|Numéro de publication||US5495377 A|
|Type de publication||Octroi|
|Numéro de demande||US 08/070,608|
|Date de publication||27 févr. 1996|
|Date de dépôt||27 mai 1993|
|Date de priorité||27 mai 1993|
|État de paiement des frais||Caduc|
|Numéro de publication||070608, 08070608, US 5495377 A, US 5495377A, US-A-5495377, US5495377 A, US5495377A|
|Inventeurs||Charles S. Kim|
|Cessionnaire d'origine||Seagate Technology, Inc.|
|Exporter la citation||BiBTeX, EndNote, RefMan|
|Citations de brevets (25), Citations hors brevets (3), Référencé par (23), Classifications (11), Événements juridiques (10)|
|Liens externes: USPTO, Cession USPTO, Espacenet|
The present invention relates generally to disc drive systems and particularly to an apparatus for attaching a printed circuit cable (PCC) to the read/write head actuator arm assembly whereby a plurality of alignment pins support the PCC preventing the cable from detaching or rotating while minimizing the cable height and amount of resultant bias applied to the arm due to the cable.
The present invention provides an improvement to the read/write head actuator assembly in small disc drive systems.
In a disc drive, the read/write heads are attached to an actuator arm. A voice coil magnetic motor provides the force to move the arm about a pivot and position the heads over a desired portion of the disc. This arrangement is known as a head disc assembly.
The information supplied to the heads (write) or supplied by the heads (read) is normally carried by small wires from the heads to a point near the actuator arm pivot. A flexible printed circuit cable (PCC) is secured to the arm and the small signal carrying wires are soldered to the PCC. Additionally, the PCC carries signals to activate the moving coil motor and effectuate actuator arm rotation. In many disc drives, the PCC carries the read head signals from the moving arm to a fixed circuit board having a preamplifier to amplify the signals before sending them to a signal processing circuit elsewhere in the disc drive.
In many previous disc drive designs, the flexible PCC was bent to form an arc between the circuit board and the arm. The end was then attached to the arm, secured via an adhesive. The use of adhesive within the disc housing is usually to be avoided, except in arrangements where no other choice is apparent, because adhesives may outgas and produce particles which will contaminate the discs and or the heads. Additionally, the use of adhesives in manufacturing makes repeatable assembly very difficult and requires a cleaning step to minimize the amount of adhesive that is introduced into the disc drive environment. However disc drive designers wishing to avoid adding mass to the actuator arm have deemed a small amount of adhesive as necessary at the expense of the outgassing problems and manufacturing repeatability.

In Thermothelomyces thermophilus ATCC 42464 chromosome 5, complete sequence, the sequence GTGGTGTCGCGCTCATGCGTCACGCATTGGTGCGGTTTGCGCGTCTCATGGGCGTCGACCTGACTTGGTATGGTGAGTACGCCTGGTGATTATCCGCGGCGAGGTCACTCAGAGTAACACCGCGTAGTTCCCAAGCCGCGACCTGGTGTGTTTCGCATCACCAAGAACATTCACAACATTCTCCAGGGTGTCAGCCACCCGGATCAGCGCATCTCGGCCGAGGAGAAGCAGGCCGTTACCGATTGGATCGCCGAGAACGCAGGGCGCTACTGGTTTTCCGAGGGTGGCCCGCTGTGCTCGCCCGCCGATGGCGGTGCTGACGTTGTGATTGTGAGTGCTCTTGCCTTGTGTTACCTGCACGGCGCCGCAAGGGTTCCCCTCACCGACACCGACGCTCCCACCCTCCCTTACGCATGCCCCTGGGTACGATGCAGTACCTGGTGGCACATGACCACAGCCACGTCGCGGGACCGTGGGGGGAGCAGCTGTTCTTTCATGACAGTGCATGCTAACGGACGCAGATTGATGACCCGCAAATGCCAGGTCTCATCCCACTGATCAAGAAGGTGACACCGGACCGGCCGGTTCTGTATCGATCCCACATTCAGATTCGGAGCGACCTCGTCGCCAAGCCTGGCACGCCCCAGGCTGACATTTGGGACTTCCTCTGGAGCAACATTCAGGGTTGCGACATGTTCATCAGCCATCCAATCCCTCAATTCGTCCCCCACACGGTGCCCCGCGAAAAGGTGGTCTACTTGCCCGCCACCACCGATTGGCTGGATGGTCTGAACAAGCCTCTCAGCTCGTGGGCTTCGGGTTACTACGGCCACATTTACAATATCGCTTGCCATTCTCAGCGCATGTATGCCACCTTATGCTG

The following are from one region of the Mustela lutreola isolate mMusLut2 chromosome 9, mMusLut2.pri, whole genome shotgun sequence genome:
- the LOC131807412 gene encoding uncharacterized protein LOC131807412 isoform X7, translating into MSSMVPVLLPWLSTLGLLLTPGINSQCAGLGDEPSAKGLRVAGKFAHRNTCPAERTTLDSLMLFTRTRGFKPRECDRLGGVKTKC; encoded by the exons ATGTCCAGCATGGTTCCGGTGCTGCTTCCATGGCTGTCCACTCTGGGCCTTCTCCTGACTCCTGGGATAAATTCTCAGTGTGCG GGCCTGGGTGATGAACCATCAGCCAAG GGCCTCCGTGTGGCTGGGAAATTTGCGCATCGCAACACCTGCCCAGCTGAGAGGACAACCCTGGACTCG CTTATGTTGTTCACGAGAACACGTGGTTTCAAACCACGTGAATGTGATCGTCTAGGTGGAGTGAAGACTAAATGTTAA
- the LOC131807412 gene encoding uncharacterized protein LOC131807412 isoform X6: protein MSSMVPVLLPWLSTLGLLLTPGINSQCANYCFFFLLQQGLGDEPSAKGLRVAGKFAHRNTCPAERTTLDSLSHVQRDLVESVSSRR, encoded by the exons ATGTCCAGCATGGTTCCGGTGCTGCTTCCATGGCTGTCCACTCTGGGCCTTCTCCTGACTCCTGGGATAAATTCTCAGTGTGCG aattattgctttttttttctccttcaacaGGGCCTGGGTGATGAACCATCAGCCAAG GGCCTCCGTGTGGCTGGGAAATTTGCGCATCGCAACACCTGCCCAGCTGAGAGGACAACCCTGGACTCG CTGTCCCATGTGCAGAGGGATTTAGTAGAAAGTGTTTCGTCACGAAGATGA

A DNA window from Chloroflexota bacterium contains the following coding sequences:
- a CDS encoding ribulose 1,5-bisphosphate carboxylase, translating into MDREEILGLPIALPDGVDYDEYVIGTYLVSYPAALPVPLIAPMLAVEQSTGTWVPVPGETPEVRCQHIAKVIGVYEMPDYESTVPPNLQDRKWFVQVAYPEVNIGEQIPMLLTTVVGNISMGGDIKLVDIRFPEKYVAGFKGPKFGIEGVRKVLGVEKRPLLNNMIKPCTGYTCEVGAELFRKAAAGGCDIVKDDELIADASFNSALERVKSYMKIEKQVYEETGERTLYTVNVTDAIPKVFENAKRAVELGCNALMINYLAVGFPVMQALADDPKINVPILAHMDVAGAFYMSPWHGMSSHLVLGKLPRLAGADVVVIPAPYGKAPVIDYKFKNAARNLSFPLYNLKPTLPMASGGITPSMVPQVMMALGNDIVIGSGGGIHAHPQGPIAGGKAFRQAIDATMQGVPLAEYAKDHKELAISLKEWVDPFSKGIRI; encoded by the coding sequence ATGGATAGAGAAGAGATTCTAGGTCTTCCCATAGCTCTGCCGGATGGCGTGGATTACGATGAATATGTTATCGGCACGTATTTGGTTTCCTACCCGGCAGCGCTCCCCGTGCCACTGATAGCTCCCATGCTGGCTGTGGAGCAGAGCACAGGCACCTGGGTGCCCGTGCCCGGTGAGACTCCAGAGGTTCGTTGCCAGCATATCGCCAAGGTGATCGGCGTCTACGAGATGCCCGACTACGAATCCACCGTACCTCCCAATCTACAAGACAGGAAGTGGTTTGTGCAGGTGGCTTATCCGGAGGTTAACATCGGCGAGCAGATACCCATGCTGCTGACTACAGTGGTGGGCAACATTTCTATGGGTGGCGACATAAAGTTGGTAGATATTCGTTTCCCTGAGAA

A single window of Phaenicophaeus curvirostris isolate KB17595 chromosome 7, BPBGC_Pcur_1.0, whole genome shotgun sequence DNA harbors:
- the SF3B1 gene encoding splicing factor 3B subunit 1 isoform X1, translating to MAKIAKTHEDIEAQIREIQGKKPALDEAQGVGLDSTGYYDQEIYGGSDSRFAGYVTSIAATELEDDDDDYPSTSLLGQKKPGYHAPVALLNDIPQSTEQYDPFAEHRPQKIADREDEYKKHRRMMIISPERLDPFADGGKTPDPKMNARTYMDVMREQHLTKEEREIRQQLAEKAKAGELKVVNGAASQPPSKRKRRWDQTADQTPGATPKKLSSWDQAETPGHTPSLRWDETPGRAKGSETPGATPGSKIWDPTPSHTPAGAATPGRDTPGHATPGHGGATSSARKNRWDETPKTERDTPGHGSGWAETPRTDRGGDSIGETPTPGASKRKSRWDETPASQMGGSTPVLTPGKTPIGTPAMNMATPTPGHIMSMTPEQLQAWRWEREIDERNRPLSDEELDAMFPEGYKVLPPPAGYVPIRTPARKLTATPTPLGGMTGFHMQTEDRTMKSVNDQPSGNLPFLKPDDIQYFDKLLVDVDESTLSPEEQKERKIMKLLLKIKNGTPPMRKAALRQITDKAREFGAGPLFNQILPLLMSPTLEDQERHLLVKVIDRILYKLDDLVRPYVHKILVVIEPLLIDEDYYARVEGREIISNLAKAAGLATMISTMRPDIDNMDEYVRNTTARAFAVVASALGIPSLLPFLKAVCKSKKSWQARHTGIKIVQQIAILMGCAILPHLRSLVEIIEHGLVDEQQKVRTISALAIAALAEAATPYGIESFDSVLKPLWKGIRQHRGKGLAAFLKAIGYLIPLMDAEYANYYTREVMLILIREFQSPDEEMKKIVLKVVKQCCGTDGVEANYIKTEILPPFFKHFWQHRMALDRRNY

Recognizing the side effects of using adhesives in disc drives, other means for attaching the PCC to the actuator arm have been developed utilizing a screw and clamp structure as demonstrated in Jabbari et al. Ser. No. 07/611,992, U.S. Pat. No. 5,267,366, incorporated herein by reference. However, these methods required a large hole in the PCC cable to pass the screw body in order to fixably attach the PCC to the actuator arm. The resultant hole and support structure required to reinforce the receiving portion of the PCC, increased the height and mass of the PCC and therefor are less desirable in thin disc drive usage.
Another area of concern in the screw and bracket designs of the prior art is the alignment of the PCC with respect to the printed circuit board and the actuator arm assembly. When utilizing the screw and bracket attachment means of the prior art, special care had to be exercised to prevent the PCC from rotating. As the screw was tightened, rotation would often result necessitating a larger keep-out area for the PCC in the disc drive envelope or separate alignment apparatus or process steps.
In the prior art, motor sizing had to be accomplished accounting for the bias due to the arc in the PCC. Bias is the resultant force upon the actuator arm due to the arc in the PCC, thereby causing pivoting of the arm to an arbitrary position. The bias must be overcome by the actuator motor to reposition the arm. Thus, a large bias requires a powerful motor to overcome the bias. In small disc drives it is desired to design the actuator motor as small as possible. This requires using low mass parts, reducing bearing friction, and minimizing the bias.
Those ordinarily skilled in the art will recognize the larger the mass of the PCC, the larger the resultant bias. As was recited above the prior art screw and clamp mechanisms required a large hole and support structure on the PCC for use with the attachment screw, thus proportionately increasing both the mass of the PCC and the bias.